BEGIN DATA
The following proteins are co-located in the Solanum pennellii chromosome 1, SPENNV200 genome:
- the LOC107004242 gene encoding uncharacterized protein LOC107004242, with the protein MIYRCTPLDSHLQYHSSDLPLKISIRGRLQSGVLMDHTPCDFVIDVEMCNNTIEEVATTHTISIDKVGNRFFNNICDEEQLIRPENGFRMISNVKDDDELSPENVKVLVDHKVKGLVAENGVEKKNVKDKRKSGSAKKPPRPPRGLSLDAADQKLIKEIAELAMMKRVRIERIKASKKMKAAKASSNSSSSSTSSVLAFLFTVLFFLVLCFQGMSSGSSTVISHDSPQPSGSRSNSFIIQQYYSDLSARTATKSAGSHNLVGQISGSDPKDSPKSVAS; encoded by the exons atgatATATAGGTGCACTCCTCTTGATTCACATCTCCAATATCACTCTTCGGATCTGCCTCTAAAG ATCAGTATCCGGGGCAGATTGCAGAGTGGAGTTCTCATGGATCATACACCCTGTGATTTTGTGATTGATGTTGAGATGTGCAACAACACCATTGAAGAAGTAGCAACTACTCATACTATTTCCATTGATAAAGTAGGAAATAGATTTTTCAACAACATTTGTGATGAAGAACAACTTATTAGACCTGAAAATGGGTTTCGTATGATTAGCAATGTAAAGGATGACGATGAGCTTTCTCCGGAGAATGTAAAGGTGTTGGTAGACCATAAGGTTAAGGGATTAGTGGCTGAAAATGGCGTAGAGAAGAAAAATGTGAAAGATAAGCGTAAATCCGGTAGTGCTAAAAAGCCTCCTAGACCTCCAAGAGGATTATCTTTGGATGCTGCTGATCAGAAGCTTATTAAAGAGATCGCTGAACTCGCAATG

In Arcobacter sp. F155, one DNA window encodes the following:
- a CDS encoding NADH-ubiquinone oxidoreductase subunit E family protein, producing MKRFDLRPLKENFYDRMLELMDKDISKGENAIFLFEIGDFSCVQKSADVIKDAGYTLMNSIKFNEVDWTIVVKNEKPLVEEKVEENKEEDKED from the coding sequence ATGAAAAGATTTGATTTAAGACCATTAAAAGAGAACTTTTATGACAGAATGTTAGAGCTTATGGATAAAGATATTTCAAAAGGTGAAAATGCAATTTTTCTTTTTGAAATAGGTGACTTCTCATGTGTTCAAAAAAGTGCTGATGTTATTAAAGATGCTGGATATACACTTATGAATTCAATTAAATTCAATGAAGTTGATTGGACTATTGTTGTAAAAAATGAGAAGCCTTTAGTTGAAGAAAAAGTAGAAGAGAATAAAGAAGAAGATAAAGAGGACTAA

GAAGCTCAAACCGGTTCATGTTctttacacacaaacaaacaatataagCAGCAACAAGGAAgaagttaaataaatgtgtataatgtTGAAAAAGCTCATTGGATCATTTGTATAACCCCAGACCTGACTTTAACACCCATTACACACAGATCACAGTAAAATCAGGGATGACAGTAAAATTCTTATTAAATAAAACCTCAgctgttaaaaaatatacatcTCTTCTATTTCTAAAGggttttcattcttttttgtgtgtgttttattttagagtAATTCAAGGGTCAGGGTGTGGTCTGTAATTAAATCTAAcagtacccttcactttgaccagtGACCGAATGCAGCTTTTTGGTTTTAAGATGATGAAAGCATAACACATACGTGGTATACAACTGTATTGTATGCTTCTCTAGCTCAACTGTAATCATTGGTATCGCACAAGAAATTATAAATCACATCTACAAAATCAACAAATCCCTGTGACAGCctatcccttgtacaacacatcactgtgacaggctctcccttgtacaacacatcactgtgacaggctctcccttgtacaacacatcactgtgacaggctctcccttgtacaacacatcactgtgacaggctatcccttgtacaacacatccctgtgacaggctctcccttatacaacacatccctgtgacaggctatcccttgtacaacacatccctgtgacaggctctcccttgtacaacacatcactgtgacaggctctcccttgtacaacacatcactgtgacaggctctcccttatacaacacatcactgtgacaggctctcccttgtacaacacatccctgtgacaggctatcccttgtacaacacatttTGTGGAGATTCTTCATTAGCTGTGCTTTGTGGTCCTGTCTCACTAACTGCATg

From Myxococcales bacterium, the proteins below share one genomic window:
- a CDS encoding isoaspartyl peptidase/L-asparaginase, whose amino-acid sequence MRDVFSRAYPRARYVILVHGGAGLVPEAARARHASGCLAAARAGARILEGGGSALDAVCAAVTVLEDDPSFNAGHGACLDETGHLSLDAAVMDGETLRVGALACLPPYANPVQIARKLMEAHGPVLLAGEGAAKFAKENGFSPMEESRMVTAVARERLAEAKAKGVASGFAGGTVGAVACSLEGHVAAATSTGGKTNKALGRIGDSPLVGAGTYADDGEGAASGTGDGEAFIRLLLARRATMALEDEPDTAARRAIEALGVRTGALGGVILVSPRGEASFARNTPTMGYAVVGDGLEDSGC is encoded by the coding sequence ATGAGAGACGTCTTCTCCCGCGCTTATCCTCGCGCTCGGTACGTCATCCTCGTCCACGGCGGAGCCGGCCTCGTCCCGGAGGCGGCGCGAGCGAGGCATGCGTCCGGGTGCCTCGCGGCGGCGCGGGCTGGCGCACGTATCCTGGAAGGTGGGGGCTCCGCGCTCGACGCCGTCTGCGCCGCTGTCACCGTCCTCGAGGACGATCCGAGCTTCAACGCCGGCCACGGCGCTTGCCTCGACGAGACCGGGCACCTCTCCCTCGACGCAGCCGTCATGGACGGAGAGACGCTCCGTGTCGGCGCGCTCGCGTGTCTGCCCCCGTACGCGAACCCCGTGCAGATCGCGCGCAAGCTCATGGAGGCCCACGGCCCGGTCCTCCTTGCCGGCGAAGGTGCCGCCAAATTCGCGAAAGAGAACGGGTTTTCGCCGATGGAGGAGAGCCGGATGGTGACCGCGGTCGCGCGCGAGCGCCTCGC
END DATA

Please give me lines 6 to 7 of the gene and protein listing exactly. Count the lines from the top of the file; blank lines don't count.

From Myxococcales bacterium, the proteins below share one genomic window:
- a CDS encoding isoaspartyl peptidase/L-asparaginase, whose amino-acid sequence MRDVFSRAYPRARYVILVHGGAGLVPEAARARHASGCLAAARAGARILEGGGSALDAVCAAVTVLEDDPSFNAGHGACLDETGHLSLDAAVMDGETLRVGALACLPPYANPVQIARKLMEAHGPVLLAGEGAAKFAKENGFSPMEESRMVTAVARERLAEAKAKGVASGFAGGTVGAVACSLEGHVAAATSTGGKTNKALGRIGDSPLVGAGTYADDGEGAASGTGDGEAFIRLLLARRATMALEDEPDTAARRAIEALGVRTGALGGVILVSPRGEASFARNTPTMGYAVVGDGLEDSGC is encoded by the coding sequence ATGAGAGACGTCTTCTCCCGCGCTTATCCTCGCGCTCGGTACGTCATCCTCGTCCACGGCGGAGCCGGCCTCGTCCCGGAGGCGGCGCGAGCGAGGCATGCGTCCGGGTGCCTCGCGGCGGCGCGGGCTGGCGCACGTATCCTGGAAGGTGGGGGCTCCGCGCTCGACGCCGTCTGCGCCGCTGTCACCGTCCTCGAGGACGATCCGAGCTTCAACGCCGGCCACGGCGCTTGCCTCGACGAGACCGGGCACCTCTCCCTCGACGCAGCCGTCATGGACGGAGAGACGCTCCGTGTCGGCGCGCTCGCGTGTCTGCCCCCGTACGCGAACCCCGTGCAGATCGCGCGCAAGCTCATGGAGGCCCACGGCCCGGTCCTCCTTGCCGGCGAAGGTGCCGCCAAATTCGCGAAAGAGAACGGGTTTTCGCCGATGGAGGAGAGCCGGATGGTGACCGCGGTCGCGCGCGAGCGCCTCGC